This post is the first in a series in which we ask MBA students from all over the world one question, to get at what the next generation of business leaders is thinking. This week we asked: Does the curriculum at your business school expose you to a diverse array of leaders and other professionals? (Diversity could mean gender, ethnicity, class, or other characteristics.) What would you like to see more of?
“As a gay man, I would like to see some more LGBT alums/faculty discuss and/or address issues of gender and sexuality in the workplace, whether it is part of academic case studies, guest lecturers, or career-related events. While there is a diverse array of personalities [in B-school], a majority of [people] live in the MBA/academic bubble, especially faculty. It would be nice to get outside perspective from time to time. I don’t think these are critiques that would be unique to Cornell Johnson, though, as I have heard exactly the same feedback from friends at other top programs, such a Chicago Booth, HBS, NYU Stern, and Stanford.” — Arnab Mukherjee, Johnson Graduate School of Management, Cornell University
“Our curriculum could do a better job of showing diversity in business through cases. However, I’m sure they are limited by what’s available. We already know the vast majority of Fortune 500 [chief executives] are men. It would be great if they could find more female and diverse leaders to focus on.” ‐ Jessica Fischburg, Kenan-Flagler Business School, University of North Carolina
“The curriculum at times brings in leaders or other professionals. However, I don’t believe our curriculum is designed in a way that makes this a priority. What is important is the career office and student-run clubs inviting leaders and professionals in a number of functions to the school to speak to interested students. Within this context, I am exposed to a diverse range of leaders and professionals.” — Dominic Rasini, Simon Graduate School of Business, University of Rochester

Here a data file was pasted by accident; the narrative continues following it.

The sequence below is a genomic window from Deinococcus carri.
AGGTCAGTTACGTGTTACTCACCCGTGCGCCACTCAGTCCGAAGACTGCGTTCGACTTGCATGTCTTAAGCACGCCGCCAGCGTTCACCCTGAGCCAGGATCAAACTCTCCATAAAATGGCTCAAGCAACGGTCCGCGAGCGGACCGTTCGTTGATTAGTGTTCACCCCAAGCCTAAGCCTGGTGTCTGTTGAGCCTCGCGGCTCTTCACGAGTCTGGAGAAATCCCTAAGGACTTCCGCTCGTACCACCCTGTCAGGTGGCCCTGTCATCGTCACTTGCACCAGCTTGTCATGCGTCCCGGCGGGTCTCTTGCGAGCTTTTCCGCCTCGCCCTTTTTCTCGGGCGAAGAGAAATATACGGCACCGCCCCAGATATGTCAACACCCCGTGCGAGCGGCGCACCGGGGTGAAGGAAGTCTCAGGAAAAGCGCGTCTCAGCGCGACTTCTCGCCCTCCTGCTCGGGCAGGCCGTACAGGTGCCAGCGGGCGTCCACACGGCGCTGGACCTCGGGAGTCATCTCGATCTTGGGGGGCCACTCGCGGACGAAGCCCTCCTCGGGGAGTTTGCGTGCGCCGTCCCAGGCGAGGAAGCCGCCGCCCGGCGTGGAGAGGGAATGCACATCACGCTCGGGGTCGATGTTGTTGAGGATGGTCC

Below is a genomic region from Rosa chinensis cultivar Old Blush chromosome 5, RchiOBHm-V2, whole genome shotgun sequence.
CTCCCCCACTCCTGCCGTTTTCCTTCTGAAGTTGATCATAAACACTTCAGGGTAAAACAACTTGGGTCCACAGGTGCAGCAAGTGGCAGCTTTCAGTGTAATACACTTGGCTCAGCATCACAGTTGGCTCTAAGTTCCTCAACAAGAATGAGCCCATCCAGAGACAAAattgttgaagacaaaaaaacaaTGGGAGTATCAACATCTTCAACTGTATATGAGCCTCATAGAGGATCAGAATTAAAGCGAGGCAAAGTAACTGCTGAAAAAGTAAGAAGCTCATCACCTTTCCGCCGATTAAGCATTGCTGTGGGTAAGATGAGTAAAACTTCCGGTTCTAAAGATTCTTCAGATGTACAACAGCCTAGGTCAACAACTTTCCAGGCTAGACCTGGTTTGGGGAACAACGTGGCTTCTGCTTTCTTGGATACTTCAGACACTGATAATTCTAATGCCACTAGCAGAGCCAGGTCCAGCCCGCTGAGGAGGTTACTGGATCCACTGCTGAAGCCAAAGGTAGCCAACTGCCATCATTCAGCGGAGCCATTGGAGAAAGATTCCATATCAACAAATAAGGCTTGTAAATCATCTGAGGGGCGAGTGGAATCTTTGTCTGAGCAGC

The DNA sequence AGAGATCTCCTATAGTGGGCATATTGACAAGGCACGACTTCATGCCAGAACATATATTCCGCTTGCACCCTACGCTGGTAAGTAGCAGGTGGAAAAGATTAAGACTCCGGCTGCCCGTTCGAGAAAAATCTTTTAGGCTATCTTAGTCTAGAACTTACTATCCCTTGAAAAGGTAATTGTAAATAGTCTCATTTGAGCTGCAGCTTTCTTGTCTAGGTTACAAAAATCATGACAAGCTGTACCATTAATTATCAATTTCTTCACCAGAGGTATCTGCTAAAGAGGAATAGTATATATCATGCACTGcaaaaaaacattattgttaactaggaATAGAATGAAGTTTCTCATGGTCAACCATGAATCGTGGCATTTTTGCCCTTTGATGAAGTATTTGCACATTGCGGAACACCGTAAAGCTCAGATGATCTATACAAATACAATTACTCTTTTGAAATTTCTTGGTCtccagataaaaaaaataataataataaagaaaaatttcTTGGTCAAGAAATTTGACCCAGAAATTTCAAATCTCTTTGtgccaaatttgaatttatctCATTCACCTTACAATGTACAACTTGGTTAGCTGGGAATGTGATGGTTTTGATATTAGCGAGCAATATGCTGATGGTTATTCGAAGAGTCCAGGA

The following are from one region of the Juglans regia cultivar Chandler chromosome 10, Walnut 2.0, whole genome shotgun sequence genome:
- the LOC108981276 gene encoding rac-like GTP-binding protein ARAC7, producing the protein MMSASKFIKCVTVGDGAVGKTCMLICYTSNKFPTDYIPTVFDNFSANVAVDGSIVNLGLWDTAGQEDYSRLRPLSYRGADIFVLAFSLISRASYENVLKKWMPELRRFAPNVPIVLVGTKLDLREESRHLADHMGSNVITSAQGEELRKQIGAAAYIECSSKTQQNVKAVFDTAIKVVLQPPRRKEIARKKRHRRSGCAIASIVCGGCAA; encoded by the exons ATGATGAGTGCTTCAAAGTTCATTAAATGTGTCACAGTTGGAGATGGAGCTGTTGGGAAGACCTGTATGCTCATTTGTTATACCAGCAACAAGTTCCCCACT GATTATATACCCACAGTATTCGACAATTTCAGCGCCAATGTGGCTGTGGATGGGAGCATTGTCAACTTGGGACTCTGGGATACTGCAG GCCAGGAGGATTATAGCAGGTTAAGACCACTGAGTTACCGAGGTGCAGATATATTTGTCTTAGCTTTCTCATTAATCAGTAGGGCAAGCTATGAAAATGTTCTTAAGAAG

“While there is a clear focus on bringing in students and faculty with diverse ethnicity, gender, and sexuality, I think more could be done to include socioeconomic factors in the concept of diversity.” — Sam Lambson, Johnson Graduate School of Management, Cornell University
“Given Fuqua’s international focus, I think they show strong diversity within the curriculum in terms of global leaders and professionals. Cases, speakers, and projects usually have an international component. Gender is something that our AWIB [Association of Women in Business] club has done a great job in highlighting with a series of extracurricular events with faculty and guests. — Simon Moore-Crouch, Fuqua School of Business, Duke University